How does one propose solutions for diverting mentally ill individuals from jail without discussing the myriad other issues plaguing Louisiana’s criminal justice system?
It’s like eating an elephant, explained Holly Howat, executive director of the Lafayette Parish Criminal Justice Coordinating Committee: “One bite at a time.”
More than 70 community leaders gathered Wednesday to take that first bite during the inaugural meeting of the Mental Health-Criminal Justice Collaborative, an effort to foster teamwork between the criminal justice and behavioral health systems to divert mentally ill offenders from jail.
About 30 percent of Lafayette Parish inmates have a serious mental illness, and most are locked up for nonviolent offenses, said Rob Reardon, corrections director with the Lafayette Parish Sheriff’s Office.
“Those individuals are continuously cycling through our system,” Reardon said, adding it comes at a major cost to taxpayers.
Howat said the primary goal of the collaborative is to break that cycle.
“It’s just as important to prevent people from getting entangled in the criminal justice process as it is to intervene,” Howat said.
One issue is the paucity of programs available to make sure a mentally ill individual who receives treatment in jail follows a treatment plan upon release.
Scott Mayers, a psychiatrist who serves the Lafayette Parish Sheriff’s Office two days a week, said the agency’s handful of mental health workers provide crisis management inside the jail, but the cases are out of their hands once an offender is freed.
The staff will work toward getting a doctor’s appointment for those individuals “if someone is acutely psychotic or dangerous,” Mayers said, but there’s generally a six-month appointment backlog because few public health providers serve the large population of indigent patients.
The need for additional providers to serve those patients is so great that some group homes — where mental health patients receive constant care and are ferried to and from medical appointments — are operating without licenses, said Stan Rynott, a forensic social worker with the state Department of Health and Hospital’s Office of Behavioral Health.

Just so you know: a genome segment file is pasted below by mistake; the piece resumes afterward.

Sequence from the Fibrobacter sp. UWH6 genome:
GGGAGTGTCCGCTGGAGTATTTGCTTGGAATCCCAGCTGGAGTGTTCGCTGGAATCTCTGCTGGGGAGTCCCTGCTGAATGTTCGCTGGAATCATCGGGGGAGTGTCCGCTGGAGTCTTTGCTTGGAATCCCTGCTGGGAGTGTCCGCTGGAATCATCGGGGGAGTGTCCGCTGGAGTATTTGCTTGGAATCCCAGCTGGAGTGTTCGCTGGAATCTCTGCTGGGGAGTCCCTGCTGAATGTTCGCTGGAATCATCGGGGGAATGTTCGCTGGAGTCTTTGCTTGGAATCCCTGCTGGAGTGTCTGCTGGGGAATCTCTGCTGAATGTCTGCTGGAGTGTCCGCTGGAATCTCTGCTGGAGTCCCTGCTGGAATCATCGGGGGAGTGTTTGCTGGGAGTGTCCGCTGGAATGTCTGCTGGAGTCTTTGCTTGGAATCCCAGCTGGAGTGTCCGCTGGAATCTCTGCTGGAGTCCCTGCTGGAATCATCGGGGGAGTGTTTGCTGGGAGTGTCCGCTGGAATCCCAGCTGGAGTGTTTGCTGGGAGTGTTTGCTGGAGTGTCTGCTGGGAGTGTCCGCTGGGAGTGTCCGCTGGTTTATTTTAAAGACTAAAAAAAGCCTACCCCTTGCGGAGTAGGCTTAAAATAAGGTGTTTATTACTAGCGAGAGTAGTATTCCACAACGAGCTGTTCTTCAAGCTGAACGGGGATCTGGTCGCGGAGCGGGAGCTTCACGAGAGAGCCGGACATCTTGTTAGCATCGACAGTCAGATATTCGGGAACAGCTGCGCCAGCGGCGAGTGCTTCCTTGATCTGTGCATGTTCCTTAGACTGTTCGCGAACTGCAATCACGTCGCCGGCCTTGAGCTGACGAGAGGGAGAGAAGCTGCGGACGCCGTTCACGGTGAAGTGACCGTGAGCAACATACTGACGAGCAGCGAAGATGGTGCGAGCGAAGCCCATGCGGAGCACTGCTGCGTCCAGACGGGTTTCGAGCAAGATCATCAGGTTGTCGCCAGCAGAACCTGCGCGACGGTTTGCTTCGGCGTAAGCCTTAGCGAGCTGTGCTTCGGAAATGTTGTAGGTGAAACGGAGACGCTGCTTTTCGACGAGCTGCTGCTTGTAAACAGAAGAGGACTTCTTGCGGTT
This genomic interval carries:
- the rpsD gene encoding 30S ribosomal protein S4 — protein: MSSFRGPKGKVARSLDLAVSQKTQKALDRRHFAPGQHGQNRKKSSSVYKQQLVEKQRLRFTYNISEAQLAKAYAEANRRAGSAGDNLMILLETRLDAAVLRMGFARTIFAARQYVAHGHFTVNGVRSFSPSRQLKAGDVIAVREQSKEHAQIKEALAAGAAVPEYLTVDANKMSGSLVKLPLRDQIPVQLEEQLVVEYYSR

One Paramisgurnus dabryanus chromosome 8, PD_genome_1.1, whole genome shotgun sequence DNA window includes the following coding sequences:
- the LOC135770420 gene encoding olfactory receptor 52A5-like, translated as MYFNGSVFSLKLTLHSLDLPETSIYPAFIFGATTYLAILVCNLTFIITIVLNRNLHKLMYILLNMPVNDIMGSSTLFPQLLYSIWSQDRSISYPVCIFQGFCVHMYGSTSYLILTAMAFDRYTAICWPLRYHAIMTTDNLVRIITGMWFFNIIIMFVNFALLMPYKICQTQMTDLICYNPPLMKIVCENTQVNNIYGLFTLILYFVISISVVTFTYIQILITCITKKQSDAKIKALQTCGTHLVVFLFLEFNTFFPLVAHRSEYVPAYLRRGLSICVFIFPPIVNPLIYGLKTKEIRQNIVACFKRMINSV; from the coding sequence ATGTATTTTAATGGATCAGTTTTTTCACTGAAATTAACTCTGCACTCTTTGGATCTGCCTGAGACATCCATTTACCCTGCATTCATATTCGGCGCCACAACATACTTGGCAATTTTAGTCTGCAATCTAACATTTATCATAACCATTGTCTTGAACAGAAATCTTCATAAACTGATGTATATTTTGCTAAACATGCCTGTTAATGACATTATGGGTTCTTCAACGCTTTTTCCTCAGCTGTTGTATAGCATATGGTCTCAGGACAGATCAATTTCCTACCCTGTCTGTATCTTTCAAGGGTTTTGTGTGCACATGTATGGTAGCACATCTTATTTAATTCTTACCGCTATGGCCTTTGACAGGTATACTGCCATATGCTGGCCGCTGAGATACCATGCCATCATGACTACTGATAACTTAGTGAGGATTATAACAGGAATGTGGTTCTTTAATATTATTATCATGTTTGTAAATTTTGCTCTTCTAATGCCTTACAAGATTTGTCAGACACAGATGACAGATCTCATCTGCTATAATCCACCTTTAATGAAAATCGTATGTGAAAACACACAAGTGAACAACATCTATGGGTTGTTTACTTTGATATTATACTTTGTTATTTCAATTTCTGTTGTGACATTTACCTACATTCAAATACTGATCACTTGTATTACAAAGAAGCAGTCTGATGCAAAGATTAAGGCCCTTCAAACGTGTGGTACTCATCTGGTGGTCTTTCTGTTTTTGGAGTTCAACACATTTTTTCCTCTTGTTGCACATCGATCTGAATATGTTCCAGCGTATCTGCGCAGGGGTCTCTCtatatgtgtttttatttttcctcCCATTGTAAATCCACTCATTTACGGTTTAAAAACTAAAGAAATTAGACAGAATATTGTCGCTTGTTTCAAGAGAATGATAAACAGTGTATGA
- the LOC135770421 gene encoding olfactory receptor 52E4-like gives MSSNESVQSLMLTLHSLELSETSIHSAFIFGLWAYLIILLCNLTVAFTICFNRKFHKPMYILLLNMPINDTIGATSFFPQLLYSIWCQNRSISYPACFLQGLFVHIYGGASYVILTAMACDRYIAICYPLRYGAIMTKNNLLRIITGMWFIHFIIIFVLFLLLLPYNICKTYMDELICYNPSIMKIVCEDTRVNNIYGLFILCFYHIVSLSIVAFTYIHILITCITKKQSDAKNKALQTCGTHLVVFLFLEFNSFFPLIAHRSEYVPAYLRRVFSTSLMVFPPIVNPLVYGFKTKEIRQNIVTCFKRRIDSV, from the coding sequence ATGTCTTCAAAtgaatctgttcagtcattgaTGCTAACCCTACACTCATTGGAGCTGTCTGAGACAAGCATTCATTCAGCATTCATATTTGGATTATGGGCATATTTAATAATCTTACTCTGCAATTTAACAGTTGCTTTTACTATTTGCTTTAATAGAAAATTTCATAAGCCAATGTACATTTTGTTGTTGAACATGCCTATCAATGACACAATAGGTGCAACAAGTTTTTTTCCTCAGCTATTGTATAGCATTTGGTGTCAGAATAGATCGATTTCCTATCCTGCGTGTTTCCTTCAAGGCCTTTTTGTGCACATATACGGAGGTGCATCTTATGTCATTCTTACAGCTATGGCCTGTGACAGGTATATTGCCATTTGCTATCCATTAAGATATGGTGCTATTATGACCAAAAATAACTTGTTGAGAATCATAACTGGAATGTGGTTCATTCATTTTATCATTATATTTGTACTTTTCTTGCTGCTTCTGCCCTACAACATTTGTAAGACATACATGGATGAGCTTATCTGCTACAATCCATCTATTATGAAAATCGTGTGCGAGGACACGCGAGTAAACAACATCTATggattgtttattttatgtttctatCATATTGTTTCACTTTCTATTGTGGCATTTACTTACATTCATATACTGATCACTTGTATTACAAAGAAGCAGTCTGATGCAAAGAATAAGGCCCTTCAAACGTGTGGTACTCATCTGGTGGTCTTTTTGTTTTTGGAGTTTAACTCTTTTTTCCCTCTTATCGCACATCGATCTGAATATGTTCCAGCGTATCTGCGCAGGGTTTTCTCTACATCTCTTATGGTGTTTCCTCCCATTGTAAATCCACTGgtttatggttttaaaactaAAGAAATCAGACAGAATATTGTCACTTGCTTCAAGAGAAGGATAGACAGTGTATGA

“People quit the licenses because they’re so onerous. They can’t keep up with them financially,” Rynott said.
The discussions bled into other criminal justice issues, including the 45-day period allowed before an offender is charged with a misdemeanor crime. Should offenders be unable to make bail, they’ll be incarcerated during that time and possibly beyond.
Someone receiving subsidies because of a mental illness then loses those benefits after 30 days in jail, causing a roadblock to receiving treatment upon release, Reardon said.
Another major issue is the lack of modern communication among agencies. There’s no electronic database accessible to law enforcement agencies, prosecutors and the courts, which also creates an inefficient vacuum for public funds through duplicate data entry duties and time spent manually delivering information across various agencies, Reardon said.
Still, some progress is underway.
A low-barrier housing facility is in the planning stages. There, anyone will be able to find shelter at any time of day, an alternative to existing shelters that are often at capacity and require sobriety for entry — two barriers to receiving treatment.
The Sheriff’s Office also has been exploring opening a restoration center, where individuals may receive treatment and services in one location instead of getting booked into jail.
Mary Livers, secretary of the state Office of Juvenile Justice and president of the American Correctional Association, said Lafayette Parish is leading the charge to make those improvements.
“Everything that’s done here has implications around the state,” Livers said.
Follow Lanie Lee Cook on Twitter, @lanieleecook, or contact her by phone at (337) 534-0825.